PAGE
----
In Aug. 2010, President Obama signed the Fair Sentencing Act of 2010. While its name is misleading, it does help begin to reduce the disparities created out of the “War on Drugs.”
The law was set to reduce the sentencing disparity between crack and powder cocaine cases created by the Anti-Drug Abuse Act of 1986. Before the Fair Sentencing Act, federal penalties for possessing an amount of crack 100 times smaller than the amount of cocaine would lead to the same penalty as one would receive for powder cocaine.
The Fair Sentencing Act lowered the crack-to-cocaine ratio from 100-to-1 to 18-to-1. While the Act still leaves some disparity, many defendants caught with smaller amounts of crack are no longer subject to mandatory 5 or 10-year prison sentences. Essentially, the Act raised the amount of crack necessary to impose the 10-year mandatory minimum sentence from 50 grams to 280 grams and the five-year mandatory minimum from 5 grams to 28.
Since 2010, though, the Act has faced legal hurdles in its application. Congress decides the question as to whether a law can be imposed retroactively. In this instance, Congress decided nothing.
In November 2011, Sen. Richard Durbin, Democrat of Illinois, and Sen. Patrick Leahy, Democrat of Vermont, wrote to Attorney General Eric Holder urging him to apply the new law to people who had committed their crimes before the Act was passed but were sentenced after.
One month before the senators’ letter, Judge D. Brock Hornby of Federal District Court in Maine wrote in his decision, Unites States of America vs. William Douglas, that he “would find it gravely disquieting to apply hereafter a sentencing penalty that Congress has declared to be unfair.”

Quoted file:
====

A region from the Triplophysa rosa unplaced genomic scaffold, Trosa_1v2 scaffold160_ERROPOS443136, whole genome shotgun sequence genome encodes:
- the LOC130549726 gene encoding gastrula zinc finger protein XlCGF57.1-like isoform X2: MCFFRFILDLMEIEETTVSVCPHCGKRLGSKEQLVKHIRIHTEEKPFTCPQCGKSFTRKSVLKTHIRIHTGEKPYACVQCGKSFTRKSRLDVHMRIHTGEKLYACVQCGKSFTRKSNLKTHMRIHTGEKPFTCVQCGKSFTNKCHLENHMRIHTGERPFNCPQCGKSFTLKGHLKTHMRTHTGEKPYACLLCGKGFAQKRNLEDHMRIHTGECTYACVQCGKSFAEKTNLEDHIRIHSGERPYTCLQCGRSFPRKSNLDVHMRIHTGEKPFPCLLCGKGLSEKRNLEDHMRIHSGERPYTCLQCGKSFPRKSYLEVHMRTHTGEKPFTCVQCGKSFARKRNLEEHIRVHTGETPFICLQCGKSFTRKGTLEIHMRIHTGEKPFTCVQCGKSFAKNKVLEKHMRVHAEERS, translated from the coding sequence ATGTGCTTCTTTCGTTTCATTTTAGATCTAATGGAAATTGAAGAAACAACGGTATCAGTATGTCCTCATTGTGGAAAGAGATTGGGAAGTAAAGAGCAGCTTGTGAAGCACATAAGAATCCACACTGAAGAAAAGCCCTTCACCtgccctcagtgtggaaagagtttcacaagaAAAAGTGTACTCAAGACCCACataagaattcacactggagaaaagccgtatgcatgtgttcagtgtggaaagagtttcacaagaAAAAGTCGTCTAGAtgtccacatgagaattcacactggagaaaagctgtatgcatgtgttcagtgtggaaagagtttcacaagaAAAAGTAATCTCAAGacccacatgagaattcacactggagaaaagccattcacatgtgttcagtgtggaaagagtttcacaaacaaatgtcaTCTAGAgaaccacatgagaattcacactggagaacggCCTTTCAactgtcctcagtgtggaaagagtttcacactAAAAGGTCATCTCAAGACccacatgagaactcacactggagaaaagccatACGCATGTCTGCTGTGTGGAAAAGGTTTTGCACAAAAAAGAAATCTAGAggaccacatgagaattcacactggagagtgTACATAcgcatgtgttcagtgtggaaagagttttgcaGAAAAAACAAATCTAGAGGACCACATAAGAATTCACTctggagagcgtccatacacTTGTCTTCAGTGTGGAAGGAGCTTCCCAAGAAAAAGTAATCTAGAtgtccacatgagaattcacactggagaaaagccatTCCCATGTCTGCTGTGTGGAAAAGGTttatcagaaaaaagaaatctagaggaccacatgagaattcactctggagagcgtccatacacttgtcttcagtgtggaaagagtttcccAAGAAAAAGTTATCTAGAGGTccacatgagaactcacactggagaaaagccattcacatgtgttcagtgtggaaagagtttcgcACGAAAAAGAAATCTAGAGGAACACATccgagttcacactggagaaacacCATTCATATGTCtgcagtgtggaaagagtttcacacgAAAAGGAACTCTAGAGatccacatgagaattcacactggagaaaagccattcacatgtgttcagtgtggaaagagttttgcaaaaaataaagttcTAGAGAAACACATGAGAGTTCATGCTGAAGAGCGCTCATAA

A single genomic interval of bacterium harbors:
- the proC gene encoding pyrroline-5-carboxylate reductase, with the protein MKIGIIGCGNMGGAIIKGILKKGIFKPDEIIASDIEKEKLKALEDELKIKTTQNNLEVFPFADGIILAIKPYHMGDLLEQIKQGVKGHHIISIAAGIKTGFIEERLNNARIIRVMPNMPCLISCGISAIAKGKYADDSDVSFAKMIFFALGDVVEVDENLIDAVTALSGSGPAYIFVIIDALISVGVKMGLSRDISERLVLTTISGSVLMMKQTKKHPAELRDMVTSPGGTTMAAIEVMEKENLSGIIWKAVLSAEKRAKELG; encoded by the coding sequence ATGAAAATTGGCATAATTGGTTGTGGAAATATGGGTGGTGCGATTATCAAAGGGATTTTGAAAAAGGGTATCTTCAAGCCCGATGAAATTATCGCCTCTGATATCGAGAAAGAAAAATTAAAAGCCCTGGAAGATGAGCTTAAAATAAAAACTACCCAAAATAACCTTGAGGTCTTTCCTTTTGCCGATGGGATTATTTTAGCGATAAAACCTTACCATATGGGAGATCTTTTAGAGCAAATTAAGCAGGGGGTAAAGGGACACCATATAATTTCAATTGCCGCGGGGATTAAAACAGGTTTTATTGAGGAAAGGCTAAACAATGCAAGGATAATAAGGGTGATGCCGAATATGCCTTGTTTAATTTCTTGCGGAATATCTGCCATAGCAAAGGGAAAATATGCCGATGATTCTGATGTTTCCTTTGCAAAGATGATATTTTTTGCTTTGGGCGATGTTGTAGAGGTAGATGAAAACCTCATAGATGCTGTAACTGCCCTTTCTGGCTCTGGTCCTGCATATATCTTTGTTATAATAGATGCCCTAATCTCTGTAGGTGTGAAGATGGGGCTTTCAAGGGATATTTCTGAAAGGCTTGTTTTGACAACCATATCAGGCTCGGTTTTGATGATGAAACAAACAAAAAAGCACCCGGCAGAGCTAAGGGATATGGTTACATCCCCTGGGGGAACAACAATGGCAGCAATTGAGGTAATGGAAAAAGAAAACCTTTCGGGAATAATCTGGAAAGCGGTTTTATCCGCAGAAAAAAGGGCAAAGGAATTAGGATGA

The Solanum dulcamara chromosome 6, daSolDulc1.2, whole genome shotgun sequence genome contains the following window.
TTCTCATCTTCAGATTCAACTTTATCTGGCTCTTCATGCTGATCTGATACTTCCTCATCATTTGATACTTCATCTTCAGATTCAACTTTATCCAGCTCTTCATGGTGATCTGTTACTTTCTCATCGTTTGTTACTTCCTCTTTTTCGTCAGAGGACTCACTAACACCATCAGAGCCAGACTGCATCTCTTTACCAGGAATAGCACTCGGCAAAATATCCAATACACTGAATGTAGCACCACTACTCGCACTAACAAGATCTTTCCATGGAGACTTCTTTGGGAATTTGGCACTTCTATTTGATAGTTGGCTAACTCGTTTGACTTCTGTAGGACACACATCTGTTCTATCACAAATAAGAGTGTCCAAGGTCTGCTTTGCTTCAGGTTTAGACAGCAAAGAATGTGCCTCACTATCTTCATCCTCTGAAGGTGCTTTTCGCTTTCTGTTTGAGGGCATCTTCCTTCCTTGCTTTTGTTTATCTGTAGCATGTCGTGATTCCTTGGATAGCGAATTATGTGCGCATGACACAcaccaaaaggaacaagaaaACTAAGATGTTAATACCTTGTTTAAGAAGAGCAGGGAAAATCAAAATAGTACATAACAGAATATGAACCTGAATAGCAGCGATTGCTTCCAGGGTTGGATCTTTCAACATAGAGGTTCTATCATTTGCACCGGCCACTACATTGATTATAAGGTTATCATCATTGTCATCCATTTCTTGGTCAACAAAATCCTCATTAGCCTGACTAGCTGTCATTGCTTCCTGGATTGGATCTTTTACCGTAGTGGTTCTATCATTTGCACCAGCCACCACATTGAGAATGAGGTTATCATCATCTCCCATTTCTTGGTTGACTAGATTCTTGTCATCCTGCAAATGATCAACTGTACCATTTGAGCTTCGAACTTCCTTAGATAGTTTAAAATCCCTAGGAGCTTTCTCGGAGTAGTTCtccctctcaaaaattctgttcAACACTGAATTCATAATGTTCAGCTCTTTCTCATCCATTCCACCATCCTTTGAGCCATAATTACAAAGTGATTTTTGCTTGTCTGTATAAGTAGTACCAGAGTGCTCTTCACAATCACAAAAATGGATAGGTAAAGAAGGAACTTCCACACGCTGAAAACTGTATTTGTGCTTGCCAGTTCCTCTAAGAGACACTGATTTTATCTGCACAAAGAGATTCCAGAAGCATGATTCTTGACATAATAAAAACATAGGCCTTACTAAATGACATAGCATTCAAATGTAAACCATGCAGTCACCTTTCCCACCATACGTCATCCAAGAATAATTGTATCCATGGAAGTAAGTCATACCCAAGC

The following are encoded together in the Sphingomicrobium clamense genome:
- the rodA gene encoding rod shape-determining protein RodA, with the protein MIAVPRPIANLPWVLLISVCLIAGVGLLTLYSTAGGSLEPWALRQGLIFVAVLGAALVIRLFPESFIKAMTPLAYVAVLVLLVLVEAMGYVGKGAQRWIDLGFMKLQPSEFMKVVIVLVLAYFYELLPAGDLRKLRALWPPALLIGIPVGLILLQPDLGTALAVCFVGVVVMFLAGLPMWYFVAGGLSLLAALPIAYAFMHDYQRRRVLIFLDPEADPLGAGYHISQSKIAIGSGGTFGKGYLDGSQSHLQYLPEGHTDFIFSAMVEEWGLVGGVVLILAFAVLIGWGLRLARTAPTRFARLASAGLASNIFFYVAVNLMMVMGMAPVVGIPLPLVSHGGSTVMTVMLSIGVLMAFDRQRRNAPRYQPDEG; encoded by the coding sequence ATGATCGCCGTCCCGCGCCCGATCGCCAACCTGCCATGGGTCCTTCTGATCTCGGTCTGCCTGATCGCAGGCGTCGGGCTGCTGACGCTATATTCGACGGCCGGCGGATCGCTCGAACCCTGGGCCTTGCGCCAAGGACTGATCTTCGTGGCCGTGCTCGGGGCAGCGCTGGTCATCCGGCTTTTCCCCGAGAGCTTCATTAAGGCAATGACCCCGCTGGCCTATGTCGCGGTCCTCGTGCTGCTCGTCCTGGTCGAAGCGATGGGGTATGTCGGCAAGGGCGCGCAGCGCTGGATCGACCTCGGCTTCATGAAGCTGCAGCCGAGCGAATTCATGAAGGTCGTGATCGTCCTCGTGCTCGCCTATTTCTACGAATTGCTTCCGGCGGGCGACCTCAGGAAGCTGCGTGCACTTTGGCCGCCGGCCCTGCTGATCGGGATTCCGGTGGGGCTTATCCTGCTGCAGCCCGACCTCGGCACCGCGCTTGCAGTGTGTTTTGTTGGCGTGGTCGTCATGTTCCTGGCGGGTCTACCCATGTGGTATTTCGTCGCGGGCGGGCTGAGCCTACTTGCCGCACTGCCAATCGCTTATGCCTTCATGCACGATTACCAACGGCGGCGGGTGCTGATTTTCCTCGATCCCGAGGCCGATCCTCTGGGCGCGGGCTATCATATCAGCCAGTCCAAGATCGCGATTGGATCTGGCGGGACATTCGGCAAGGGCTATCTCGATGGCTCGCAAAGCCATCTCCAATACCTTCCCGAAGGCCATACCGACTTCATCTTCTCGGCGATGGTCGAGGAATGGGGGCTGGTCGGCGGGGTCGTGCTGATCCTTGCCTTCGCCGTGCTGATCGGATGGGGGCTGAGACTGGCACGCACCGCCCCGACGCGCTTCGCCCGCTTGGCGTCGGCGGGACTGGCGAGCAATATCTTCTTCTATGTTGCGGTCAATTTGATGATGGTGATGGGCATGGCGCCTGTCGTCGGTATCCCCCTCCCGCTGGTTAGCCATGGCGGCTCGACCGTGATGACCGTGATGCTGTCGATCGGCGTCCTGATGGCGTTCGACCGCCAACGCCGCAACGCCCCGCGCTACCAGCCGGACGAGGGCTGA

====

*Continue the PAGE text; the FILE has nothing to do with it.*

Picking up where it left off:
The case involved Douglas selling 113.1 grams of crack to an undercover officer on four separate occasions in 2009. Douglas pleaded guilty to all charges on January 11, 2010. He was sentenced in October 2010, after the Fair Sentencing Act’s passage.
The Justice Department responded by appealing the sentence Judge Hornby imposed, saying Douglas should receive at least the minimum 10-year sentence.
In Dorsey v. United States, the Supreme Court ruled that the Fair Sentencing Act applied to defendants who committed a crack cocaine crime before the Act went into effect but who were sentenced after its effective date in August 2010. This applied to the William Douglas case Attorney General Eric Holder originally appealed.
This wasn’t the end for the problematic and confusing Act.
On May 17, 2013, the United States Court of Appeals for the Sixth Circuit ruled the reforms set forth in the Fair Sentencing Act must be applied to all federal prisoners sentenced before the Act’s 2010 enactment. The Justice Department is currently seeking to reverse the Sixth Court of Appeals decision in United States of America v. Cornelius Demorris Blewett and Jarreous Jamone Blewitt.
It would seem a law that has been congressionally decided to be unfair and unjust, which has imposed decade long sentences on disproportionally minority populations, should be happily discarded.
However, the Justice Department is seeking to continue imposing an unjust law. The sentences imposed out of the “War on Drugs” are disproportionate—so much so that a new law was enacted to help curtail it.
No matter the outcome to the Justice Departments challenge to the Sixth Court of Appeals’ decision, the very idea that the Justice Department is truly seeking justice is no longer valid.
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